Bound by their shared religion, Islam, the countries of these two regions have been moving closer to one another ever since the Central Asian states became independent in 1991. Over the years, their cooperation has expanded from mostly cultural to the political and economic spheres. In June 2023, Emir of Qatar Sheikh Tamim bin Hamad al-Thani arrived on his first-ever visit to the region, leaving behind a noteworthy investment trail. For example, in Uzbekistan, he signed investment projects worth $12 billion in energy, infrastructure, agriculture, tourism and other fields (Ia-Center.ru, June 12).
In 2022, the UAE invested $420 million in various projects in Kazakhstan. During his visit to Saudi Arabia in 2022, Mirziyoyev signed investment contracts worth $12.5 billion, a large part of which involved green energy projects and the modernization of energy infrastructure (Kommersant, July 19). With all these projects nearing their implementation and the GCC states’ plans to expand their cooperation with Central Asia, institutionalized engagement in the form of regular high-level summits was only a matter of time.
Ultimately, the Arab states are only a handful of the international actors attempting to court the Central Asian states. In 2022 alone, the presidents of the five countries participated in three different strategic dialogue meetings with the leadership of China, the US and the EU (Radio Azattyk, July 20). Add to that consultations with India, Russia and the Organization of Turkic States, and the trend is clear: global interest in Central Asia is rapidly growing (see EDM, November 17, 2022).
Located along key east-west and north-south transit routes, Central Asia has the potential to yield a great deal of influence in Eurasia and beyond. The war in Ukraine and Western sanctions against Russia have disrupted supply chains, challenging countries to explore alternative routes and partners. In this regard, it is critical for international actors to curry the favor of the Central Asian governments for developing and utilizing the International North-South Transport Corridor, with special focus on its Trans-Caspian branch, to optimize regional transit (see EDM, August 4, 2022; Karavansarai, December 19, 2022; Ritm Evrazii, May 30).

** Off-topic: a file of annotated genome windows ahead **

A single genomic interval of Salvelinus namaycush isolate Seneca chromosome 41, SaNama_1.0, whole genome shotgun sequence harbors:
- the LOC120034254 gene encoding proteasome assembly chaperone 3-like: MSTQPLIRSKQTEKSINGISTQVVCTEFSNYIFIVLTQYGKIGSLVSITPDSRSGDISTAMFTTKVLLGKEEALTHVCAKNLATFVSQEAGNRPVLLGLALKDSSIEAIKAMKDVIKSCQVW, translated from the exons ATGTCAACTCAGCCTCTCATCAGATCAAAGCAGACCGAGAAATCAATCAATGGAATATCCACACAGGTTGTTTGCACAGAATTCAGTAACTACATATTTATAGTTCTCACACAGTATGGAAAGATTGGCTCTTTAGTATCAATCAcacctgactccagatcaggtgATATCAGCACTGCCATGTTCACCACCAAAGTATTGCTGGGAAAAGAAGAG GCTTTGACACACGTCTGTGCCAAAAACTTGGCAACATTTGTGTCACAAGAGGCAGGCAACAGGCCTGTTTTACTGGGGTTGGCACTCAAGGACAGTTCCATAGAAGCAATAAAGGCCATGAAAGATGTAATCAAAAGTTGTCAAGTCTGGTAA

The uncertain future for the Black Sea Grain Initiative and a shortage of energy resources due to sanctions against Russia have also turned international actors toward Central Asia with its vast energy and natural resources. The region’s potential for hydro, solar and wind energy production is attracting increased investments from China, the UAE and Saudi Arabia. Moreover, regional demographics play a central role in attracting increased investment to the region. Central Asia is one of the fastest-growing and youngest regions in terms of population (Asiaplus.tj, July 29, 2021). This translates into an affordable and capable workforce, as well as growing market potential.
Perhaps the Central Asian states’ greatest obstacle in harnessing opportunities presented by this increased international attention is their limited ability and experience in speaking with one unified voice on shared regional interests. Some progress has been made here by holding regular annual consultative meetings between the five presidents. If the regional leaders can indeed come together, the spoils of their union will greatly benefit each of their respective countries, as well as their international partners.